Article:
History of Construction Accidents

Sadly, despite efforts to regulate the industry, builders have found it more cost effective to pay fines than to employ safety measures.  This has resulted in a history of preventable fatalities on construction sites that is heartbreaking.  We learn in school about these great achievements, but little is told of the collateral damage to workers, as a result of an intentional disregard for safety.  This trend continues as construction projects continue to ignore safety protocols putting their workers at risk for fatal construction accidents.  Until there are criminal penalties imposed on builders, this trend is likely to continue.  The history of construction accidents is marred by a lack of concern for worker safety.

Construction work is dangerous, but construction business developers could improve safety measures for their workers.  The problem is that safety is expensive.  Interestingly, skyscraper projects have the lowest rate of fatalities, possibly because of their high profile status.  There have been just over 80 deaths caused by skyscraper construction.  Bridges are the next lowest, with just over 90, probably for the same reason.  Canal construction has had the highest rate of fatalities in the history of fatal construction accidents.  In just four projects, there were over 160,000 deaths!  The building of the Panama Canal was by far the deadliest in history with more than 400 death for every thousand workers, that’s a total of over 30,000 fatalities.  Other astounding fatality rates include The Quatar World Cup construction project where 4,000 of the 5,300 workers died!  Deaths from the construction of the Erie Canal were from many causes including, disease drowning, collapses and the use of gunpowder without proper precautions.

When inmates were used as labor, safety precautions were even laxer.  Unofficial reports show that are many as 25,000 of construction workers lost their lives during the White Sea-Baltic Sea Canal Project, using inmate labor.  Many of the deaths were due to exposure, physical exhaustion and starvation.  The Suez Canal was the cause of over 120,000 among it’s million and a half workers.  It stands to reason that the worst atrocities occurred with projects sponsored by governments that had no worker safety legislation.  Even when legislation was on the books, the fines were often very low, so it was more cost effective to pay the fines than to provided safer conditions.  Remarkably, the construction of the Chrysler Building did not result in any deaths at all.  The employment of guard rails and safety screen kept the toll at one worker for the construction of the Eiffel Tower.  It could be that the high profile nature of these projects in developed countries was an incentive for the use and enforcement of safety protocols.  The history of construction accidents shows how increasing safery protocols saves lives.  There were five deaths during the construction of the Empire State Building and sixty fatalities from construction accidents building the World Trade Center.
Less prominent projects such as the Hawk’s Nest Tunnel in West Virginia resulted in 764 immediate deaths, and many others later on as workers became ill with the silicosis, a lung disease in the years following construction.  Railroad construction was arguably the most dangerous, with over 100,000 fatalities in only two projects, The Burma Siam Railway with over 100,000 deaths, giving the railway the moniker “Death Railway.”  Dam projects did not tend to have as high a toll.  The fatalities from construction accidents were over 500 for the Aswan Dam and less than 100 for the Hoover Dam.  Bridge construction has tended to be safer for workers than other types of construction.  The Brooklyn Bridge had the highest construction accident toll with less than 30 fatalities.  In the modern era and emphasis on safety has sometimes kept the construction accident fatality toll very low.  The Chief Engineer for the Golden Gate Bridge made safety a primary objective, and spent over $100,000 on safety nets.  It was also the very first project in the United States to require the use of hard hats.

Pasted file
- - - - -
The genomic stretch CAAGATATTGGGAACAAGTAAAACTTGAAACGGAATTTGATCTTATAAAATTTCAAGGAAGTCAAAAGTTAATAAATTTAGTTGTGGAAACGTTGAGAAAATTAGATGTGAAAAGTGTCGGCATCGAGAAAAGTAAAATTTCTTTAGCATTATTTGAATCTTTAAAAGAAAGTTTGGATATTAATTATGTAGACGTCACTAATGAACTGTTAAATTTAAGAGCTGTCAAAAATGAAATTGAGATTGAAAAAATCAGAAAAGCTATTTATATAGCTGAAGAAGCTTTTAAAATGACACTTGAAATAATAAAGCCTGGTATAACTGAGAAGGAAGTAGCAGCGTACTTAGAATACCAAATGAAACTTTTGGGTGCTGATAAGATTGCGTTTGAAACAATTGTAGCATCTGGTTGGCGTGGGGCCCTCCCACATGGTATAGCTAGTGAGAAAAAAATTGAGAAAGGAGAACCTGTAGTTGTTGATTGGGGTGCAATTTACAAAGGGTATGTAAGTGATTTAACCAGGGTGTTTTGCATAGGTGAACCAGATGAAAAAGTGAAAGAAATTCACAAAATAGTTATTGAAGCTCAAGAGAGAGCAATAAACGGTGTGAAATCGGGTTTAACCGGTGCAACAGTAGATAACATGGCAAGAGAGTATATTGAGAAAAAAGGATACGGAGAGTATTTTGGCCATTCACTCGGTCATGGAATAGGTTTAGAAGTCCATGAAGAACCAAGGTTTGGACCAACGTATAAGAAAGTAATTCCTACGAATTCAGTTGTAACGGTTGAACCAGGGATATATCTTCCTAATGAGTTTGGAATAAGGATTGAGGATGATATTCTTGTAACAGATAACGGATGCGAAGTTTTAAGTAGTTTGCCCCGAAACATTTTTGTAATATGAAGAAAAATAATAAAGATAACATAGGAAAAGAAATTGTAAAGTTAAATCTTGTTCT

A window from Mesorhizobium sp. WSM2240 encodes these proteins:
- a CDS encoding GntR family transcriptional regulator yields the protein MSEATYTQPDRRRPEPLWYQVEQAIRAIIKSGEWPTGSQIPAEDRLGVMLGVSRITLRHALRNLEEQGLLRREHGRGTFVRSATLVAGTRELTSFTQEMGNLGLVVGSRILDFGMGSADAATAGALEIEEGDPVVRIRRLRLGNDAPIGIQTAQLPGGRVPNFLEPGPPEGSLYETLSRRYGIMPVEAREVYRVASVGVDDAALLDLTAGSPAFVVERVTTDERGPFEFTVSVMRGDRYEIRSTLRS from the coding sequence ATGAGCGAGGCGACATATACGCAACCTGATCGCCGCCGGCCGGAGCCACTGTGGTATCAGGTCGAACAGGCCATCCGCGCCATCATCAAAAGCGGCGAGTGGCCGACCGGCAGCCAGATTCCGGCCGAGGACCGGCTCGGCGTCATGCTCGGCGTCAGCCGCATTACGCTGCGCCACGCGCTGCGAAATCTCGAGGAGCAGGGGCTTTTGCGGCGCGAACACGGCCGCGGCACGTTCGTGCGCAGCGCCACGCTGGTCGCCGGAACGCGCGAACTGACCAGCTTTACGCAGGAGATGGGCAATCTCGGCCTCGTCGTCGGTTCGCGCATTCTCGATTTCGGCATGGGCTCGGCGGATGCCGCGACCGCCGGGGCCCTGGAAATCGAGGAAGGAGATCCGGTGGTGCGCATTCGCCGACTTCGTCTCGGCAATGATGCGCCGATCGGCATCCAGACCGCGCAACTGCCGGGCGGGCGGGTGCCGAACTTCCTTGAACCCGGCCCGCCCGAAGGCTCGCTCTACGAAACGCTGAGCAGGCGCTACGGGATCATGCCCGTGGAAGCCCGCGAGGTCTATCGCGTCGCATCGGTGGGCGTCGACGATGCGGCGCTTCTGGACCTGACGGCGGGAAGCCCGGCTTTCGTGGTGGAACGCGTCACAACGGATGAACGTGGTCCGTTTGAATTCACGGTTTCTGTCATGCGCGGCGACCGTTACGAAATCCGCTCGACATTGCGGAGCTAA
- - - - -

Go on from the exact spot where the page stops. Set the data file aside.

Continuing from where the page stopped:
It is so clear that legislation and commitment to safety can drastically reduce the rate of injury and fatality from construction accidents.  We must keep our government officials in check by letting them know that the safety of workers is something we care about.  The history of construction accidents speaks for itself.  If you or somebody you know has been a victim of a construction accident, we can help you.  Please contact Wittenstein & Wittenstein at 718-261-8114.
2018-12-04T21:39:59+00:00By |0 Comments

About the Author:

Senior Partner Ms. Wittenstein began working at the firm in 1985 as a managing paralegal, learning all the practices and procedures of the firm from Mr. Wittenstein and the staff. From 1995-1998, she attended CUNY Law School where she made a mark as a teaching assistant for Civil Rights leader Haywood Burns. She founded a Human Rights Delegation to Haiti and studied Constitutional Law with Supreme Court Justice Ruth Bader Ginsburg. Working at the Equal Opportunity Employment Commision (EEOC), she learned a great deal about Employment Discrimination matters. She brought her knowledge of the Personal Injury practice and her passion for Civil Rights to the firm when she was admitted to the Bar in 1999. In 2000, she became a partner and the firm name was changed to Wittenstein & Wittenstein, Esqs. PC.

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